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The University of Arizona
Udall Center for Studies in Public Policy
Inclusiveness and accessibility are cornerstone principles for environmental collaboration and conflict resolution (ECCR) processes, science-policy dialogues, and other forms of stakeholder engagement that are traditionally based on trust-building and mutual exploration of decision-making alternatives. Adherence to these principles supports effective collaboration and conflict resolution processes, helping ensure diverse and divergent voices a seat at the table, with the goals of robust and implementable outcomes, improved data and information in the decision-making process, reduced likelihood of future challenges, and a more just, democratic process.
Recent events, including the Covid-19 pandemic and social, economic, and political polarization and disruptions, require a rapid pivot to new approaches, policies, and attitudes related to coordination and communication among very diverse and divided constituencies. This shift further entails an expanding use of virtual technologies while at the same time directly and more effectively addressing questions and challenges to engagement and inclusivity have also arisen. For example:
When approached proactively and strategically, evolving modes of engagement, such as increased virtual interactions, can offer considerable opportunities to enhance collaborative solutions, policy impact, and societal and environmental outcomes while also increasing efficiency and group productivity and overcoming geographical differences. However, when adopted simply reactively or applied without consideration of existing inequities, these same options can degrade communication, stifle dialogue, limit inclusivity of certain populations and stakeholders, minimize meaningful engagement, and exacerbate conflict. If such modes are not carefully studied and mindfully applied, they can lead to unintended, potentially harmful consequences.
It is equally important to consider other aspects of ECCR processes that contribute to equitable participation, such as funding, geography, process rules, existing decision-making structures, and relationships among the participants. Taken together, choices about evolving modes of engagement and traditional approaches to developing an ECCR process can have a powerful influence on how inclusive, just, and democratic a decision-making process will be.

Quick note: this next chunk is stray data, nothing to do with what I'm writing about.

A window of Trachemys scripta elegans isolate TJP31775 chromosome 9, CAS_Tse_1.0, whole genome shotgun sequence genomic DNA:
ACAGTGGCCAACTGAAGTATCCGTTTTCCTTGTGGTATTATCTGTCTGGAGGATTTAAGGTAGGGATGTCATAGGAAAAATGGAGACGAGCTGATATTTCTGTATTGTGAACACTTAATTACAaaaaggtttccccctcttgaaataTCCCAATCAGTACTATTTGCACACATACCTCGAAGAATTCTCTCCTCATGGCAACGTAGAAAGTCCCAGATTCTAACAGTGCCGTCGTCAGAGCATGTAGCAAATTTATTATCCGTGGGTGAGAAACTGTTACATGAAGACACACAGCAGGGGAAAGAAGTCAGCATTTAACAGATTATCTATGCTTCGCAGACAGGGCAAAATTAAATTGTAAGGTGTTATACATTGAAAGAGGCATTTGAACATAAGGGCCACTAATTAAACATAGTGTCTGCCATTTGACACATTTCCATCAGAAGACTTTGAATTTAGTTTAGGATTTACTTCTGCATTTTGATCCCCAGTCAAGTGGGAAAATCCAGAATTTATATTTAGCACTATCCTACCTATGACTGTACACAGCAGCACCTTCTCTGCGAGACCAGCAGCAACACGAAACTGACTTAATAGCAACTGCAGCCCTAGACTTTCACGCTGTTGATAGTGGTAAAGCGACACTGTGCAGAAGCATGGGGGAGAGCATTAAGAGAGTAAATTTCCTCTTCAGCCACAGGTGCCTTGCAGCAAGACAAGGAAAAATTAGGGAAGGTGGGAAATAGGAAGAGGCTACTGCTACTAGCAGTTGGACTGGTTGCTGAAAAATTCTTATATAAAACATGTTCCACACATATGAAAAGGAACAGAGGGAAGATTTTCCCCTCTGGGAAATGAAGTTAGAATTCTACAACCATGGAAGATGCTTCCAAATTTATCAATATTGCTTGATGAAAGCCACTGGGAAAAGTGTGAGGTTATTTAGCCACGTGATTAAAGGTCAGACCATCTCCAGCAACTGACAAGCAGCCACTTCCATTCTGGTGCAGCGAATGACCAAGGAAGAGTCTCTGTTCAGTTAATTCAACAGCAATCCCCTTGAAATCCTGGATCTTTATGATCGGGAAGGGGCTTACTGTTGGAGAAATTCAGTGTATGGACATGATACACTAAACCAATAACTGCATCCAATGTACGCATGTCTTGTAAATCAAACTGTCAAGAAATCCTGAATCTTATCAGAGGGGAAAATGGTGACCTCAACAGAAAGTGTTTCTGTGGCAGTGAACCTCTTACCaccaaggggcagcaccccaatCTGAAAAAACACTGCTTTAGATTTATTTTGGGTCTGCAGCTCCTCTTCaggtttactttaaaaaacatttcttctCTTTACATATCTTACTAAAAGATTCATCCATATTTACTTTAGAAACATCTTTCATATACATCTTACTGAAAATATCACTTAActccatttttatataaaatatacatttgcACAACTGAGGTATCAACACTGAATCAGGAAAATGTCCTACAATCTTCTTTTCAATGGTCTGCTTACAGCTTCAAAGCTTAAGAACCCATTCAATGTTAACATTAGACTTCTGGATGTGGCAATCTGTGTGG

The Udall Center for Studies in Public Policy of the University of Arizona and the John McCain III National Center for Environmental Conflict Resolution, a program of the Morris K. and Stewart L. Udall Foundation (Udall Foundation), seek to appoint a post-doctoral researcher/ practitioner at 1.0 FTE for 12 months to conduct applied research on the topic of ECCR. Such research should specifically examine the role of engagement and inclusivity within ECCR processes that involve, impact, or inform Federal agencies and issues.
Areas of focus for the research/practitioner must include a link to processes and policies impacting (or involving) Federal agencies or Federally recognized Tribes. Such areas of focus may include but are not limited to:
Appropriate methodological approaches may include but are not limited to:
The researcher/practitioner will collaborate with scientists and professionals at both the Udall Center and Udall Foundation. Outputs from the appointment will include:
Doctoral degree or equivalent in conflict resolution, sociology, anthropology, geography, environmental policy, planning, or a related field.
Practitioner experience or demonstrated interest and study in the ECCR field.
Experience working with traditionally marginalized communities (preferred).
The appointee should be available to begin work in January 2021. The initial appointment will be for 12 months; an extension may be possible subject to availability of funding. Starting salary for the position is $53,000 annually at 1.0 full-time equivalency (FTE), depending on experience. Relocation benefits are not included.
The appointee will be a full-time exempt, benefits-eligible employee of the University of Arizona, but may conduct the work remotely with approval of Udall Center and Udall Foundation leadership. Primary supervision of the research will be provided by faculty of the Udall Center, with collaborative, secondary supervision conducted by senior program staff of the Udall Foundation. See https://talent.arizona.edu/compensation-and-benefits for more information about benefits at the University of Arizona.
At the University of Arizona, we value our inclusive climate because we know that diversity in experiences and perspectives is vital to advancing innovation, critical thinking, solving complex problems, and creating an inclusive academic community. As a Hispanic-serving institution, we translate these values into action by seeking individuals who have experience and expertise working with diverse students, colleagues, and constituencies. Because we seek a workforce with a wide range of perspectives and experiences, we provide equal employment opportunities to applicants and employees without regard to race, color, religion, sex, national origin, age, disability, veteran status, sexual orientation, gender identity, or genetic information. As an Employer of National Service, we also welcome alumni of AmeriCorps, Peace Corps, and other national service programs and others who will help us advance our Inclusive Excellence initiative aimed at creating a university that values student, staff and faculty engagement in addressing issues of diversity and inclusiveness.
Interested applicants should apply at https://arizona.csod.com/ux/ats/careersite/4/home/requisition/2000?c=arizona no later than September 15, 2020 to ensure full consideration. Please include:
Any questions regarding the position should be directed to Professor Andrea Gerlak at email@example.com